According to the European Court of Auditors, €7 billion of the 2013 budget was misspent. However, the EU has a very loose definition of the word ‘misspent’, Here are a few examples of projects judged to be money well spent: €500,000 paid to two fishermen to scrap their boat in the interests of reducing overfishing. That cleared their debts and paid for a new, smaller boat in which they continued fishing. €2.5 million to support an Austrian nomadic contemporary dance troupe. […]
Tag Archives: Fiscal policy
Yesterday, we learned “public sector net borrowing was £0.6 billion in July 2012; this is £3.4 billion higher net borrowing than in July 2011, when net borrowing was -£2.8 billion (a repayment)”. Compared to say May, when we borrowed £17.9 billion, £600 million seems relatively modest. It’s still the gross annual earnings at the national average wage of over 23,000 people. Apparently, it was a surprise to economists (again). They expected the usual July surplus. As far as I recall, […]
Via Learn Liberty, a video which tries to make the US fiscal position understandable: What If the National Debt Were Your Debt? Government debt is not the same as household debt of course. Households can’t debase everyone’s money in an attempt to avoid bankruptcy.
Via the Autumn Statement, page 25, forecast Government receipts and expenditure through the Parliament as a percentage of GDP: See also this chart, showing how our national debt is forecast to increase as a consequence. The legacy this Government was handed remains a scandal.
What would they have done about this “new fiscal compact” agreed at the recent European Council: General government budgets shall be balanced or in surplus; this principle shall be deemed respected if, as a rule, the annual structural deficit does not exceed 0.5% of nominal GDP. Such a rule will also be introduced in Member States’ national legal systems at constitutional or equivalent level. The rule will contain an automatic correction mechanism that shall be triggered in the event of […]
The economic facts behind the Autumn Statement, in as far as they are known or forecast, are available in the Economic and Fiscal Outlook from the Office for Budget Responsibility. Table 4.7 provides forecast current receipts. Table 4.18 provides total managed expenditure. So, here’s a chart of current receipts (i.e. tax) and total managed expenditure (i.e. spending) for the next few years: The reality is that the Government intend to increase spending every year of the forecast period and to meet […]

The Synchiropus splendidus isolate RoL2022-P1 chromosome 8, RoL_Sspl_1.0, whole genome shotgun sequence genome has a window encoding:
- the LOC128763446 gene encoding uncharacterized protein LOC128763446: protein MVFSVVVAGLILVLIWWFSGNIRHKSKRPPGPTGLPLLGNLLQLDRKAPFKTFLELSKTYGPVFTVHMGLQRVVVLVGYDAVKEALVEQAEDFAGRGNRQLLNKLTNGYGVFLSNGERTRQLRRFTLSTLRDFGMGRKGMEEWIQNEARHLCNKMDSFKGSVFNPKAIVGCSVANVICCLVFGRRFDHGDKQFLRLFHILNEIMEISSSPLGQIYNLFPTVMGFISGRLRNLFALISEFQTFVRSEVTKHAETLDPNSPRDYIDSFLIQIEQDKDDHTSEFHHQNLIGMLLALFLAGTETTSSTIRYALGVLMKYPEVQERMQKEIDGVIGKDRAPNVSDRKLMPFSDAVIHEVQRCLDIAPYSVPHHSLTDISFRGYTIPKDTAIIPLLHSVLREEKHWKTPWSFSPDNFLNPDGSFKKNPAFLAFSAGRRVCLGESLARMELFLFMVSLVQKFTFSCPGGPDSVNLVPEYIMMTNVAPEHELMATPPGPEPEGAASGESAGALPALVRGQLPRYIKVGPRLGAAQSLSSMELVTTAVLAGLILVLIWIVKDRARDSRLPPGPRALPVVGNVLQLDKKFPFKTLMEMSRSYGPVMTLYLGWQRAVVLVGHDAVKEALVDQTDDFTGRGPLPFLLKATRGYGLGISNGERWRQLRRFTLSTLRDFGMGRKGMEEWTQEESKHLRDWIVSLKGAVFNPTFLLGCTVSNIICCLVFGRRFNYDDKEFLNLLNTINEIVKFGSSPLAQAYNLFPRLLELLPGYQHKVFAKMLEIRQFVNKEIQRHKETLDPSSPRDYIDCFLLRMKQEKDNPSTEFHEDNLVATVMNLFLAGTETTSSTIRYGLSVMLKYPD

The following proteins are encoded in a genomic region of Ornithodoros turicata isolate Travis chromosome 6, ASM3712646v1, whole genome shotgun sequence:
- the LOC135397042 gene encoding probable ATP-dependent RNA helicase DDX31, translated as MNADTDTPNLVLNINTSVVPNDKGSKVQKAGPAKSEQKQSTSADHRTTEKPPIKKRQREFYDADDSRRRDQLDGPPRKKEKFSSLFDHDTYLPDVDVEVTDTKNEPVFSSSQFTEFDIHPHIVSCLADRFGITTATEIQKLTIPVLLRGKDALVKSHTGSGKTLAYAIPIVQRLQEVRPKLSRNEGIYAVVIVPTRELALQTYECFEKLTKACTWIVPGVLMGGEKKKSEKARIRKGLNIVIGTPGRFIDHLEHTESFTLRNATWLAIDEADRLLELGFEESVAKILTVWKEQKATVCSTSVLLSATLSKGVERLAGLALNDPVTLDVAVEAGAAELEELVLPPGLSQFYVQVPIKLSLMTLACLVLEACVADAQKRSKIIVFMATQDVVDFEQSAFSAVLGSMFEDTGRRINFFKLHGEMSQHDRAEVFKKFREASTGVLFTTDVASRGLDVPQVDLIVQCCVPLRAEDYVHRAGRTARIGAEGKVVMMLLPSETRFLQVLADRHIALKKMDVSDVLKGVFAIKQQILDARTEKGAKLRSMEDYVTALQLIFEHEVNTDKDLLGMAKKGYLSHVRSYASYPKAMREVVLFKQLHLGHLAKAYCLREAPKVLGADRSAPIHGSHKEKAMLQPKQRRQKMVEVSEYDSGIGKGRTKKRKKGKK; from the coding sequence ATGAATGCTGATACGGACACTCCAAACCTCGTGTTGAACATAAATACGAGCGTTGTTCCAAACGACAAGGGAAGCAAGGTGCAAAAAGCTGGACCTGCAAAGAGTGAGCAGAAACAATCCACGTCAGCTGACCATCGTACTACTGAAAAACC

Via the Chancellor’s Autumn Statement (PDF), the revised trajectory of public sector net debt: City AM reported back in July on a poll that, asked whether the coalition would be keeping the national debt the same over the next four years, increasing it by £350bn or cutting it by £350bn. Just nine per cent got it right – 21 per cent thought it would be staying the same and an astonishing 70 per cent thought the national debt would be […]
Via PAUL: One year to go – Washington Times (and twitterer @tomjdalton): I firmly believe the American people are serious about cutting spending and fixing our debt crisis now. Those struggling to make ends meet and provide for their families while also trying to save for the future know we must change course immediately. I’m not running for president merely to trim a little here and there from our bloated federal budget. Instead, I have offered the boldest, most specific and […]
Via Federal, State, and Local Expenditures as a Share of GDP at WWII Levels | Mercatus. Today federal, state, and local expenditures as a share of GDP are back at the highs reached during World War II. This time, however, we are unlikely to see a swift decrease. Wartime expenditures on items like weaponry and salaries for conscripted soldiers were relatively easy to wind down. The bulk of current and future government spending is on entitlement programs like Social Security […]
I met three bright young men this morning, two representing students at Bucks New University and one representing FE students at Amersham and Wycombe College. Our conversations covered tuition fees, Education Maintenance Allowance, social mobility, life chances, career prospects and related subjects. It was a real pleasure to have thoughtful, measured and insightful conversations about these difficult and sensitive subjects on this controversial day. I thought all three young men were inspiring. However, stepping out of the tuition fees debate for […]